Our ‘hideously white’ theatre

UK theatre is “hideously white”, according to a report published today for the Andrew Lloyd Webber Foundation, with BAME performers the victims of unconscious biase and habitually overlooked for roles in favour of white actors.

The report, Centre Stage, finds that

+ Lack of representation on stage leads to a vicious cycle of BAME students feeling that the stage is “not for them”

+ A crucial barrier to pursuing training for BAME students is financial

+  Diversity needs to be addressed on and off-stage and at all levels – from the commissioning of writers to production staff to those in leadership roles

+ Youth drama groups and outreach initiatives run by arts organisations can play a vital role, but often those who need them most don’t access or even hear about them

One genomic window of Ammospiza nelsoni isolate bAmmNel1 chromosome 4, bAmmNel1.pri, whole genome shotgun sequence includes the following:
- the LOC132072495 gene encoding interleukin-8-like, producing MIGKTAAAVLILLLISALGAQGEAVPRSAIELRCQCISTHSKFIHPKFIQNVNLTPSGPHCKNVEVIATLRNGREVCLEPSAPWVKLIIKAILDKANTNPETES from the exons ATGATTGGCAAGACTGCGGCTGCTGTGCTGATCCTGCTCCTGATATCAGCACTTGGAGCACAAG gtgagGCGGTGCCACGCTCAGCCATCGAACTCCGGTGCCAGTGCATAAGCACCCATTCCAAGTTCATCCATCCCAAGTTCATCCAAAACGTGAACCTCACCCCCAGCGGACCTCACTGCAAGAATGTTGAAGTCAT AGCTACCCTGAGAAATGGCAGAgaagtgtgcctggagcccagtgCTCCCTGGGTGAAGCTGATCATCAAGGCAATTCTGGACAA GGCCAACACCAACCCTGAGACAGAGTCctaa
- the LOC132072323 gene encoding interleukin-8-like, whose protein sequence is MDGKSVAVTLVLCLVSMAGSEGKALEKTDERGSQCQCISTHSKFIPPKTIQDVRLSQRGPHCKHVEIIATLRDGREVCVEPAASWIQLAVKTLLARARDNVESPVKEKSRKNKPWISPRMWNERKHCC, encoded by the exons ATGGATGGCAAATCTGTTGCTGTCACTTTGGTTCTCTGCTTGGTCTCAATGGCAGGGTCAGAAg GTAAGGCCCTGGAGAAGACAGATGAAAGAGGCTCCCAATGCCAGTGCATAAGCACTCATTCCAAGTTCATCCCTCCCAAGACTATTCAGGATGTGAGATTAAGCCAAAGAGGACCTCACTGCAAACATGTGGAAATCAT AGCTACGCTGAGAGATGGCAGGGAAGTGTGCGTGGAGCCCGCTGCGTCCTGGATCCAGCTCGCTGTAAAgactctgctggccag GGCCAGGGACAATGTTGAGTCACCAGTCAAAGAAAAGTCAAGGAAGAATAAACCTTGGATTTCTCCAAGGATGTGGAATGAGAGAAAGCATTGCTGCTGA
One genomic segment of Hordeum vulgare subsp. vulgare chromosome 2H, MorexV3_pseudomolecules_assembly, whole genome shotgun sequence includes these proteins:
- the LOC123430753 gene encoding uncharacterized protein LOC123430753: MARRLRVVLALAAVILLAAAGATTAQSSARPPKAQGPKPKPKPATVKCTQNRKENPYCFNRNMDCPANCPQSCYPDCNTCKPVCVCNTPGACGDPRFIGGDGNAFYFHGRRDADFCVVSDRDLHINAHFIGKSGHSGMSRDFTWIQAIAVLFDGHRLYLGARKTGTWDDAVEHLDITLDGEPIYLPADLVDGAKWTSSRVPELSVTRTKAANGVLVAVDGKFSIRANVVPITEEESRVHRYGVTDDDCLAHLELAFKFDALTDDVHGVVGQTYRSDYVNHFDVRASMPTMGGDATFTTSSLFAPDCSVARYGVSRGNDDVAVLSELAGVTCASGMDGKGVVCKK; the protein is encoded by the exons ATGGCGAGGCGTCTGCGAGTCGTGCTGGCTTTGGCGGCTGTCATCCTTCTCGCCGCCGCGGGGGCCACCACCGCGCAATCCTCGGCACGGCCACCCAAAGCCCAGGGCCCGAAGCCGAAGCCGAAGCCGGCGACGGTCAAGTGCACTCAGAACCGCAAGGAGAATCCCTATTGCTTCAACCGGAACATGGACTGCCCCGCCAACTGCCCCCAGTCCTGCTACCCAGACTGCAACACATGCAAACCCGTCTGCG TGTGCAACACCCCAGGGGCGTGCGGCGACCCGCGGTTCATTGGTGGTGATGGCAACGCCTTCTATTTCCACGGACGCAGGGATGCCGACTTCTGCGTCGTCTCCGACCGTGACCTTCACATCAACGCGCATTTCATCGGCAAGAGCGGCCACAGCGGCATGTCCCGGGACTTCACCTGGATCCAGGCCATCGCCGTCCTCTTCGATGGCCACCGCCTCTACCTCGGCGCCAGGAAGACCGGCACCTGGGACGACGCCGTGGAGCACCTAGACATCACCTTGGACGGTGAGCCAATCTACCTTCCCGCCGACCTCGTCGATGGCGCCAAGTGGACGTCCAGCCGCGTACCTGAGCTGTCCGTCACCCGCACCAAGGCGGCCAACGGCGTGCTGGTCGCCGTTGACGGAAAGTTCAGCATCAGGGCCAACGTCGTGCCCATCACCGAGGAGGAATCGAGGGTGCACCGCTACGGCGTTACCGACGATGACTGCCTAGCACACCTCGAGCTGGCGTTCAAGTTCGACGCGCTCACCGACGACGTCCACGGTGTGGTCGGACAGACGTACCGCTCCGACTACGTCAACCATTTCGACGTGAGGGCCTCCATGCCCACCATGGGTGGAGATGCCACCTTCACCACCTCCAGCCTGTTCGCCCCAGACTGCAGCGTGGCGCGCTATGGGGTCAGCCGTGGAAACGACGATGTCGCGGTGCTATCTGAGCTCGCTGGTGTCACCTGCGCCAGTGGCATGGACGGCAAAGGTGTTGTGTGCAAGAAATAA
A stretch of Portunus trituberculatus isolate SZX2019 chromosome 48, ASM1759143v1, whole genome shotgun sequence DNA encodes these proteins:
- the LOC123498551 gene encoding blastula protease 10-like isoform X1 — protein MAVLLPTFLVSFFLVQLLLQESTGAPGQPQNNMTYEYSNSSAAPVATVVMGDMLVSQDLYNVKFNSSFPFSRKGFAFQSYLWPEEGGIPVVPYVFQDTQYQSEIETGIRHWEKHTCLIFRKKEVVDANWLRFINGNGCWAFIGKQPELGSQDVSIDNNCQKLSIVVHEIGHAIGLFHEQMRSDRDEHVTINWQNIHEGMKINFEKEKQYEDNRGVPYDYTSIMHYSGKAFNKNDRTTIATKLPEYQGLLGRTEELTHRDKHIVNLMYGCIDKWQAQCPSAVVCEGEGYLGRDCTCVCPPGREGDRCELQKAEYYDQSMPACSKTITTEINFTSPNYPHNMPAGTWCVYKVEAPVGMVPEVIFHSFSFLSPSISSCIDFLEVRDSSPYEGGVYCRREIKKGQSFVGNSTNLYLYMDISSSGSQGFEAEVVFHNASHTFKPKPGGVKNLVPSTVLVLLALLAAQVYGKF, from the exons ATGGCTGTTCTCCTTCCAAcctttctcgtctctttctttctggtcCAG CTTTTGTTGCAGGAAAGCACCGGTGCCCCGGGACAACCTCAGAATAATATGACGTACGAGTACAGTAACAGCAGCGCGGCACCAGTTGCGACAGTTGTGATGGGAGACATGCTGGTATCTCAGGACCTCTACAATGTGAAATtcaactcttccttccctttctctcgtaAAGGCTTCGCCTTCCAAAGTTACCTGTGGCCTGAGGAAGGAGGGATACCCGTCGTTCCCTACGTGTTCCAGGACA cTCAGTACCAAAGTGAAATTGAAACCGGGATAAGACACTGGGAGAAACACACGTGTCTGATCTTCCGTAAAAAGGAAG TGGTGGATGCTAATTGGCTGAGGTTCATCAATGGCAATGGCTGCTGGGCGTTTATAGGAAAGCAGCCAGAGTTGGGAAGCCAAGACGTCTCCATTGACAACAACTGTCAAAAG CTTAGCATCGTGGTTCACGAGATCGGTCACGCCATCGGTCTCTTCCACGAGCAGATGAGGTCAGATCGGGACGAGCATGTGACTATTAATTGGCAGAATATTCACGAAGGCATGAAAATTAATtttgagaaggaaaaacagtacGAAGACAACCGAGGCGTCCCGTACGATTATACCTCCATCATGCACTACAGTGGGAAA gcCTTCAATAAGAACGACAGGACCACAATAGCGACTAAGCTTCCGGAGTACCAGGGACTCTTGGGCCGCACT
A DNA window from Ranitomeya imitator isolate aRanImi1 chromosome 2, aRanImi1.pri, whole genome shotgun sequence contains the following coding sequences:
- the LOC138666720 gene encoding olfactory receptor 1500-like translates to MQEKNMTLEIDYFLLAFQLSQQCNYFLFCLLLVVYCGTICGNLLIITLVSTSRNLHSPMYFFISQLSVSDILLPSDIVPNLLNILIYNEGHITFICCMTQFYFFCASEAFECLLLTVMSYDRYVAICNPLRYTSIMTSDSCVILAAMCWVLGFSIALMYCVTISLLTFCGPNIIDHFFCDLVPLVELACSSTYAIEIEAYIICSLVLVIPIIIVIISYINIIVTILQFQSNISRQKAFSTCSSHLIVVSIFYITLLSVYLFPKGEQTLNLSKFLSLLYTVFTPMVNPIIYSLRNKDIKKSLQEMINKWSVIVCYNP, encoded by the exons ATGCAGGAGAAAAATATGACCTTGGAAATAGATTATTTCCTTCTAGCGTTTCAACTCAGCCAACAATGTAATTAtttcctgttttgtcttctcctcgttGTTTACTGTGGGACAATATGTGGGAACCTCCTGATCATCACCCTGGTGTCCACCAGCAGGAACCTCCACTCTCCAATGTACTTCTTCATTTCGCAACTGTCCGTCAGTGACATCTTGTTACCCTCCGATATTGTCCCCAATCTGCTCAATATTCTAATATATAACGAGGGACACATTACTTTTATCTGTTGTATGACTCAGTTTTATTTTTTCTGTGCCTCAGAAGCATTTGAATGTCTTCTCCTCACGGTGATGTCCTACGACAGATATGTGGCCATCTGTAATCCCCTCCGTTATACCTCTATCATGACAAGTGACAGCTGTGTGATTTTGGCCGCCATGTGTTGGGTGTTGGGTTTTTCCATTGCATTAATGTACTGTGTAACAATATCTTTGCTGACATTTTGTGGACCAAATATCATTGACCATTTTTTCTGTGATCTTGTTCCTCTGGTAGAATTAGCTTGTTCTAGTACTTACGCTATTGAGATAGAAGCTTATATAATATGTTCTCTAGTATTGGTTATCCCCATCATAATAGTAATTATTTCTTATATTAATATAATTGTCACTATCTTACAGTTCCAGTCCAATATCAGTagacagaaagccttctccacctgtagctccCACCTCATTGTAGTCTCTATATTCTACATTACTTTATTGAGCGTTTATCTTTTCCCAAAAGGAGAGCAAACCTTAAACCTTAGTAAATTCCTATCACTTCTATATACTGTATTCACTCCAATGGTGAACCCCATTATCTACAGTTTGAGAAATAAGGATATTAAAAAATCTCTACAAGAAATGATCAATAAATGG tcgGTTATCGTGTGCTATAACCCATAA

+ There is a disparity between the desire of the theatre sector for change and the lack of practical implementation to make the change happen

+  Early training and exposure to theatre is vital, but drama teaching, theatre visits and resources in state schools are under threat

The report calls for drama schools to self-impose a target of 50% of places being subsidised to enable poorer talents, often in the BAME sector, to be able to take advantage; for organisations such as the Arts Council enable information about available resources to properly circulated; for directors and producers to take a lead in making workforces more diverse; and for philanthropists to make cultural diversity a criterion for funding.

“I passionately believe that the stage needs to reflect the diversity of the UK population or it risks becoming side-lined” Lord Lloyd Webber said. “We are asking arts sector bodies, drama schools, theatre producers, actors, creative teams and philanthropists to take responsibility and specific action.”


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